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Understanding PAYE and dividends in the UK for directors

Learn the key facts you need to know about PAYE and dividends as a director in a UK company
Keith Tully

/ Last updated on 30th October 2017

Within the past several years there has been an ever-growing number of company directors who opt to take their salary in the form of dividends as opposed to being paid through the PAYE system. The reason for this is quite clear in that they are not liable for National Insurance Contributions on this ‘income’ and the amount of tax on capital gains is usually lower than income tax on the same amount. Their ultimate goal is to realise greater profits by paying fewer taxes.

Related: A guide to Value Added Tax

Normally this would be a logical choice, but with the number of businesses going bust, a director should be aware of the drawbacks if his/her company should be faced with insolvency. The insolvency practitioners at Real Business Rescue have found that many directors are not aware of the statutory guidelines for paying dividends. If you are a director considering your options, here are a few of the consequences you may encounter when being paid in dividends.

Some dividends are deemed illegal

Unfortunately, the statutory procedures for being paid in dividends are highly complex, and the average director or owner doesn’t have the legal background to understand what constitutes a ‘legal dividend.’ In short, if a company goes bankrupt and any dividends having been paid are found to be illegal, the director will be required to give that money back!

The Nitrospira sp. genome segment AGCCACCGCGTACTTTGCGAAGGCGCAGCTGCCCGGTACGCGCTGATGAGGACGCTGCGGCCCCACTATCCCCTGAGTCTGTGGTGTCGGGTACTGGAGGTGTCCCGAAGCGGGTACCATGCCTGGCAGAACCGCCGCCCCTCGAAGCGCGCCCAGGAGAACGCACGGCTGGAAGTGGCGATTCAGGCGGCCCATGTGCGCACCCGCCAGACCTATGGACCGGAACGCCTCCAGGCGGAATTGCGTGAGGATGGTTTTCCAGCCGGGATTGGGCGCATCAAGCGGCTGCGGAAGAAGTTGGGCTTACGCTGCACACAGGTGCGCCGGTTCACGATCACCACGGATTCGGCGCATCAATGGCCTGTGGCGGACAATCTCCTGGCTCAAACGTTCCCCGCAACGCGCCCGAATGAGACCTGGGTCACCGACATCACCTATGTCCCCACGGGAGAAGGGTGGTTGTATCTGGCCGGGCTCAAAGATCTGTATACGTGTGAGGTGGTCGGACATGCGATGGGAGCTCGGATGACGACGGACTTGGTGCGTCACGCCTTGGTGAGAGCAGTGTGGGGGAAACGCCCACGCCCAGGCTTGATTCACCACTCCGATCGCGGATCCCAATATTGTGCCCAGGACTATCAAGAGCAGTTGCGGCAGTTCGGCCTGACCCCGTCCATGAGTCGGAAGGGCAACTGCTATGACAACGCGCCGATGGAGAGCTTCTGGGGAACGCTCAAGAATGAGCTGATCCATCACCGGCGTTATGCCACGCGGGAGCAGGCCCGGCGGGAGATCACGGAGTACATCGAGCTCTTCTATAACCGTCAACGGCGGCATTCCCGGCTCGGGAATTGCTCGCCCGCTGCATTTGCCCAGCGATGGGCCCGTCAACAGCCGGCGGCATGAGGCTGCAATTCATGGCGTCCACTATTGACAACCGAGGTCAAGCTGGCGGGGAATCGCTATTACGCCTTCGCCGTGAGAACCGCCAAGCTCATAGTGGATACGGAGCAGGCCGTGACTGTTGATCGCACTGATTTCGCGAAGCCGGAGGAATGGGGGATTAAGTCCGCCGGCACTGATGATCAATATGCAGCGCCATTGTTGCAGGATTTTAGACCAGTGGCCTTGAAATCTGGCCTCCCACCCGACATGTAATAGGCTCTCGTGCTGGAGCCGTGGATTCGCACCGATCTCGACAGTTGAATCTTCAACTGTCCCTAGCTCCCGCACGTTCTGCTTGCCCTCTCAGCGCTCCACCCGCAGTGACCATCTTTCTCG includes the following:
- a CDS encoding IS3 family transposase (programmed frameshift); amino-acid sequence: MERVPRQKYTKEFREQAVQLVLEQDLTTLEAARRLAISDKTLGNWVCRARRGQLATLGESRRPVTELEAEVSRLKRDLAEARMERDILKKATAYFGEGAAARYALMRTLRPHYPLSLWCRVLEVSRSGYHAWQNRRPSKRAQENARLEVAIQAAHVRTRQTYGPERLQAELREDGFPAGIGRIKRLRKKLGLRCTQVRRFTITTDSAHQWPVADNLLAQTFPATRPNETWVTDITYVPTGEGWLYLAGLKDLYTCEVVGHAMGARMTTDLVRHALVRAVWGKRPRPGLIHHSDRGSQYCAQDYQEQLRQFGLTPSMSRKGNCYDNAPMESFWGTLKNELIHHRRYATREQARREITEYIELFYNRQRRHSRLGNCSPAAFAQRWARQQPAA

Illegal dividends must be paid back

At this point, the director is at a loss why he or she should be required to give the money back when by rights it should have been their salary. While this is true, it is important to keep in mind that a dividend is not a salary for work performed in the strictest sense but rather a percentage of the profits set aside for the purpose of paying shareholders. By requesting payment through dividends, the director thus becomes a shareholder or member.

Creditors are preferential during insolvency

Once it is understood that a director being remunerated in the form of a dividend becomes a shareholder in the business, it is easy to see how problems can arise. Remember that according to the insolvency statutes in the UK, creditors take front and centre stage when it comes to being paid. All shareholders (members) need to wait until creditors have been satisfied before any leftover monies can be distributed.

Being hit with an overdrawn director’s loan account without having borrowed money!

By this point, it is understandable how some directors are flabbergasted when they are summarily notified by the liquidator or administrator of an insolvent company that they have an overdrawn director’s loan account. Insolvency Practitioners report that they are often contacted because they feel the liquidator/administrator must be mistaken, they never took a loan against the books. Unfortunately, according to UK law, they did! Any illegal dividends paid is to be considered a directors loan and must be repaid from personal finances.

In short, it might sound tantalising to be paid in dividends as opposed to through the normal PAYE scheme, but you should think long and hard before choosing this path. Yes, the immediate benefits of higher pay are enticing but what happens if your company should go bust? Do you know what constitutes a legal dividend? Make sure that you have your facts straight before accepting this form of payment.

Being paid in dividends is only for directors of solvent companies with an experienced accountancy or solicitor. It would be horrid to work months only to have to pay back everything you worked so hard for. After all, no one works for free.

Related: What is small business pension auto enrolment?

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